15 October 2018
By Ellie Palmer
Learn how to implement this ground-breaking technique into your every-day practice.
“The Alexander Technique, named after its creator Frederick Matthias Alexander, is an educational process that was created to retrain habitual patterns of movement and posture. Alexander believed that poor habits in posture and movement damaged spatial self-awareness as well as health, and that movement efficiency could support overall physical well-being. He saw the technique as a mental training technique as well.”
Over the years, pianists have been placing considerably large amounts of strain onto the muscles and bones within their hands, wrists, arms and shoulders. Piano playing demands highly complex and physically demanding movements. Because of this, Repetitive Strain Injury (RSI) is almost a guaranteed occurrence in every pianist’s career. The Alexander Technique aims to help pianists improve the quality of their movements when playing.
This improvement in quality of movement also handily leads to an improvement in the music quality itself. How? If you think about it, a pianist’s stiff shoulders and strained wrists are likely to affect the fluidity of the music being played. Here are the basic fundamentals of the Alexander Technique.
- How you move, sit and stand affects how well you function
- The relationship of the head, neck and spine is fundamental to your ability to function optimally
- Becoming more mindful of the way you go about your daily activities is necessary to make changes and gain benefit
- The mind and body work together intimately as one, each constantly influencing the other
Focusing mostly on the relationship between your head, neck and spine, Alexander Technique teachers will first analyse how you currently move before re-training the way you sit, stand, and play.
The human head is heavy to say the least. That heavy load sits on top of our vulnerable spine. Our spine works as one, meaning that - when we place pressure on our neck through bad posture - the whole spine is affected. Frederick Matthias Alexander therefore concluded that the key to a healthy posture is being able to naturally release the pressures within the muscles and bones relating to piano playing.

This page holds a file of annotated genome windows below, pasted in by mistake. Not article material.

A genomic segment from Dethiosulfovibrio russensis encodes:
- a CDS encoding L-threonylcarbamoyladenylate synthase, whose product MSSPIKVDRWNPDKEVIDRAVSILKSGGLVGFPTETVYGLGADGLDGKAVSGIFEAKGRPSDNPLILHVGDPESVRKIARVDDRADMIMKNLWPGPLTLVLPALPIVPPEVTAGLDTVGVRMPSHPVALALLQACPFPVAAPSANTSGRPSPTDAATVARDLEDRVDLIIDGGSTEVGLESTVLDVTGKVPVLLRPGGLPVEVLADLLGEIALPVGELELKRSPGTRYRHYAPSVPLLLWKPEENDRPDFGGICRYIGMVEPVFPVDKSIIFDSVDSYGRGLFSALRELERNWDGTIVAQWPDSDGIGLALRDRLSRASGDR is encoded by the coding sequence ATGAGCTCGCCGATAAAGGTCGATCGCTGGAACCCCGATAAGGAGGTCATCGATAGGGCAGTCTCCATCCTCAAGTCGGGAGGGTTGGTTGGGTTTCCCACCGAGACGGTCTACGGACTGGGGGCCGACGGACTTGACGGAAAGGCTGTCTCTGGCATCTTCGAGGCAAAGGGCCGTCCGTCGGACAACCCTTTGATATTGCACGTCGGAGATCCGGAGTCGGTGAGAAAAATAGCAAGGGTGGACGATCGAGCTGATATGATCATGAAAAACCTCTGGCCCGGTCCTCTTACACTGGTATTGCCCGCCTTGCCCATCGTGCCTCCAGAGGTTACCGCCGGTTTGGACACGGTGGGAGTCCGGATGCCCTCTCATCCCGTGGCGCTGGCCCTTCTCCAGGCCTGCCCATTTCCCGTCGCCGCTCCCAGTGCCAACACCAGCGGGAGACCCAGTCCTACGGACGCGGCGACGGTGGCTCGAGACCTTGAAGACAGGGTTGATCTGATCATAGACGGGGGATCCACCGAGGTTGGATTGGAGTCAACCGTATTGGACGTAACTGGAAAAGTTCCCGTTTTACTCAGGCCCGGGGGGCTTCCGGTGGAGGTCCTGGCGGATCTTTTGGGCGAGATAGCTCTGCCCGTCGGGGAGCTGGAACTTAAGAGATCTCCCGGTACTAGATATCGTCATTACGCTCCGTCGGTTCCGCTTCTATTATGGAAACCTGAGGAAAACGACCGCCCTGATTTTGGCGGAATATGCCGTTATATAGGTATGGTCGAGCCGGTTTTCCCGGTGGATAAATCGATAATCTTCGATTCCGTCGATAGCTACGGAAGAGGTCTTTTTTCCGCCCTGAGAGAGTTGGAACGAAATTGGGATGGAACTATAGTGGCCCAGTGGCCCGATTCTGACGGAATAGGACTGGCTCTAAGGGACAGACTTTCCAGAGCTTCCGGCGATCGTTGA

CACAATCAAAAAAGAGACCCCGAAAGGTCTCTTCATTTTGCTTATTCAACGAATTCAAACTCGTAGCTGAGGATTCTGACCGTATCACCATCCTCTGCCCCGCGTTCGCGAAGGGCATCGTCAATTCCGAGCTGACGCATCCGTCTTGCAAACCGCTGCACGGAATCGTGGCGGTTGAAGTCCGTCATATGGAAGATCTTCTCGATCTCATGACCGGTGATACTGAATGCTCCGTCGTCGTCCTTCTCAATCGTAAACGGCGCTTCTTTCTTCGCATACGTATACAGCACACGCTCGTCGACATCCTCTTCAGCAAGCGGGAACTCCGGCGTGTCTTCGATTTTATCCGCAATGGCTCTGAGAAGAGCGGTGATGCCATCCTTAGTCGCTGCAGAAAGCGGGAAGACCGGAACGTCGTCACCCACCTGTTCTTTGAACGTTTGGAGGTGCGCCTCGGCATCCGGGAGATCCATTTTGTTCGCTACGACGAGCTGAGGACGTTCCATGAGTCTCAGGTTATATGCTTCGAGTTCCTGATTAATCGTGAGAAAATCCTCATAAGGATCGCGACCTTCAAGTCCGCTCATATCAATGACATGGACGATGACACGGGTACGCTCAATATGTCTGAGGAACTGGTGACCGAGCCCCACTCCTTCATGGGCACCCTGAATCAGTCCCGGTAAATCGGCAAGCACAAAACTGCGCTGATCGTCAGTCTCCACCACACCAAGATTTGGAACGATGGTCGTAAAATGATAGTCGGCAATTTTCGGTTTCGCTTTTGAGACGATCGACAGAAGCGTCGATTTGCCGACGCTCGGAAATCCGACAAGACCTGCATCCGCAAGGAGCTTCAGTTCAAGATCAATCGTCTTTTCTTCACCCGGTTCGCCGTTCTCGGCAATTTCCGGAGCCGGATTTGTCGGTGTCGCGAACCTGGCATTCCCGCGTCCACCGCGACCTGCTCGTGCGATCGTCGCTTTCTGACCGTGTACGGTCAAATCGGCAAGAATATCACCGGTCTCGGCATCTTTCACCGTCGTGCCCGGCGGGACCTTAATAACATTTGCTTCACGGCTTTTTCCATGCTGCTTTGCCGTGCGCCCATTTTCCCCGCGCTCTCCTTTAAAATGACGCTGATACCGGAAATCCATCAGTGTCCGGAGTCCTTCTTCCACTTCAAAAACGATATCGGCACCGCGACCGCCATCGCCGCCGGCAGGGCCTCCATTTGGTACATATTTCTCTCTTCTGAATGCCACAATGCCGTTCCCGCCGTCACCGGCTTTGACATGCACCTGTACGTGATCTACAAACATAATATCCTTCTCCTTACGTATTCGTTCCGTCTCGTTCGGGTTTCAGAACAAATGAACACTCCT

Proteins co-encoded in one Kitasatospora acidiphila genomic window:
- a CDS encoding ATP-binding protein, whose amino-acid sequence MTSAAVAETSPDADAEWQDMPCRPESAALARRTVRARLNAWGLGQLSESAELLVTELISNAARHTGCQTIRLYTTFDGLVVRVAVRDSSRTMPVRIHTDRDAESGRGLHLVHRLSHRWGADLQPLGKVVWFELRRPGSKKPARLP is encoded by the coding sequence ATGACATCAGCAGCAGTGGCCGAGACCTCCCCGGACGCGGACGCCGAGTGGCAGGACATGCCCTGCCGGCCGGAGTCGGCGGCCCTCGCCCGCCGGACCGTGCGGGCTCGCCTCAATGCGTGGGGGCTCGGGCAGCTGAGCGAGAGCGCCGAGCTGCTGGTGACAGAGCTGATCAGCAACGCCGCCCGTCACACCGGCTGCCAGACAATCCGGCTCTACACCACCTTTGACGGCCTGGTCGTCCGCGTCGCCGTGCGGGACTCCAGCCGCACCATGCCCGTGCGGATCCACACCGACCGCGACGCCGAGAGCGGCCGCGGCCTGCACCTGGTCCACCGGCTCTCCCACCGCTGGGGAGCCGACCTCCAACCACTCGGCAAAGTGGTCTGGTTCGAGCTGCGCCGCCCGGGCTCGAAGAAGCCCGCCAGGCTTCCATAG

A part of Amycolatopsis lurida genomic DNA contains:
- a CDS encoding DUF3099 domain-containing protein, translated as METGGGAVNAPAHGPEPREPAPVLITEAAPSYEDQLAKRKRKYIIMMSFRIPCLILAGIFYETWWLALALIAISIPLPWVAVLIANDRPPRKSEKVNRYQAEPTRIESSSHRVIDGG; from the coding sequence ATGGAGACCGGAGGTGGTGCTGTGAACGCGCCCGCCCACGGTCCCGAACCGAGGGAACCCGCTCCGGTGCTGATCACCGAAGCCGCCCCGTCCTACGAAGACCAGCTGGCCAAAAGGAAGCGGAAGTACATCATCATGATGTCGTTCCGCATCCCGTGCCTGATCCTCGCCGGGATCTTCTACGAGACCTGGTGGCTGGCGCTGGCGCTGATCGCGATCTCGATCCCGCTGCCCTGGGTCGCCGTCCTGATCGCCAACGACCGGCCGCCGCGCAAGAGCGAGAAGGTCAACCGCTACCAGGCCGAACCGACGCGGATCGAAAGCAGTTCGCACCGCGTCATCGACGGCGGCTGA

How to apply the technique to your piano playing
The most effective way of utilising the Alexander Technique is to find a teacher. Your lessons will consist of your teacher observing your posture and movement patterns. She will also supplement the visual information in a very important way by using her hands, gently placing them on your neck, shoulders, back and so on. The teacher is using her hands in order to get more refined information about your patterns of breathing and moving. To help her with this, she will probably ask you to perform some simple movements - perhaps walking, or standing up or sitting down in a chair - while her hands are kept in easy contact with your body.
Average length of lesson: 30-45 mins
Average price: £35-£50
Can’t book a teacher? Here are some tips on how you can start to implement the Alexander Technique at home.
Standing up and sitting down
- This is one of the best and most effective exercises. From a sitting position, take a moment to think about what your neck and head are doing. Let your neck be free. Without using your hands to guide you, simply let your neck lead you right up. Leading with your neck straightens out your spine as you stand. This is healthy for your spine.
Becoming more aware
- This is absolutely key if you are to successfully adopt a healthy posture. Take some time to sit down at the piano, and become aware of how you are sitting. Within the Alexander Technique, this is called ‘giving my directions’.
- First of all, pay attention to your neck. Work on freeing it. Find a position for it in which it is neither strained nor slumped.
- Second of all, pay attention to your sitting bones, which are situated at the bottom of your pelvis. Naturally relax them into the chair.
- Thirdly, direct your legs to free away from your hip joints.
- Fourthly, be aware of the relationship between your arm, wrist and hand. As you place your hand onto the piano, try and keep an ease and a freedom in all three of the joints.
Putting it into practice
- Once you feel you are completely aware of your posture when sat at the piano, try and implement this into some light practice. When doing so, do not worry about the accuracy of your playing. Instead, focus on your breathing, freeing your neck, relaxing your arms, and freeing your legs.
For most people, Alexander Technique lessons are safe and pose no health risks. No manipulation of your body is involved, just gentle touch. The Alexander Technique isn’t for everyone, however. If you have long-term spinal injuries of any kind, it may do you more harm than good. It's important to remember that most teachers of the Alexander technique aren't medical professionals. They do not diagnose, offer advice on or treat conditions that should be managed by a suitably qualified mainstream healthcare professional.